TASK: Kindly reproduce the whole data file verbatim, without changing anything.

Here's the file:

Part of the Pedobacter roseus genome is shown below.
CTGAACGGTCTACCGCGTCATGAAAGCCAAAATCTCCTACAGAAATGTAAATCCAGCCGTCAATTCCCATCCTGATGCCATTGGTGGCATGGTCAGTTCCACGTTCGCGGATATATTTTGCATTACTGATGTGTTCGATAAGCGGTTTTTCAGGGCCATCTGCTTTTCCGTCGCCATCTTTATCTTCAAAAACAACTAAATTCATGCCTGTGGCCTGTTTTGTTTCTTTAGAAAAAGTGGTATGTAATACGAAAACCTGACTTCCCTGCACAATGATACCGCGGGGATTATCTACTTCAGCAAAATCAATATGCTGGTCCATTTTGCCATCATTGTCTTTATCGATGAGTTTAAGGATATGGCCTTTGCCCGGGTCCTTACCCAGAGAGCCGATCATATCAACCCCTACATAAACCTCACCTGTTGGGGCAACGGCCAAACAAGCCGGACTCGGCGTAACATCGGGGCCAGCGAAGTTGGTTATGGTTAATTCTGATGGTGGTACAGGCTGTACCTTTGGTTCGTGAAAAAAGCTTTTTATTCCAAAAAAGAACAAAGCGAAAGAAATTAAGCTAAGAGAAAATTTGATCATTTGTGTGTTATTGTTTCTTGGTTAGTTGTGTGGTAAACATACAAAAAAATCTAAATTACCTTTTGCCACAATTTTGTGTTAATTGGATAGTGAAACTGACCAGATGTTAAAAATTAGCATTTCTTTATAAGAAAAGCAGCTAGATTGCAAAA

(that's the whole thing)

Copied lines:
Part of the Pedobacter roseus genome is shown below.
CTGAACGGTCTACCGCGTCATGAAAGCCAAAATCTCCTACAGAAATGTAAATCCAGCCGTCAATTCCCATCCTGATGCCATTGGTGGCATGGTCAGTTCCACGTTCGCGGATATATTTTGCATTACTGATGTGTTCGATAAGCGGTTTTTCAGGGCCATCTGCTTTTCCGTCGCCATCTTTATCTTCAAAAACAACTAAATTCATGCCTGTGGCCTGTTTTGTTTCTTTAGAAAAAGTGGTATGTAATACGAAAACCTGACTTCCCTGCACAATGATACCGCGGGGATTATCTACTTCAGCAAAATCAATATGCTGGTCCATTTTGCCATCATTGTCTTTATCGATGAGTTTAAGGATATGGCCTTTGCCCGGGTCCTTACCCAGAGAGCCGATCATATCAACCCCTACATAAACCTCACCTGTTGGGGCAACGGCCAAACAAGCCGGACTCGGCGTAACATCGGGGCCAGCGAAGTTGGTTATGGTTAATTCTGATGGTGGTACAGGCTGTACCTTTGGTTCGTGAAAAAAGCTTTTTATTCCAAAAAAGAACAAAGCGAAAGAAATTAAGCTAAGAGAAAATTTGATCATTTGTGTGTTATTGTTTCTTGGTTAGTTGTGTGGTAAACATACAAAAAAATCTAAATTACCTTTTGCCACAATTTTGTGTTAATTGGATAGTGAAACTGACCAGATGTTAAAAATTAGCATTTCTTTATAAGAAAAGCAGCTAGATTGCAAAA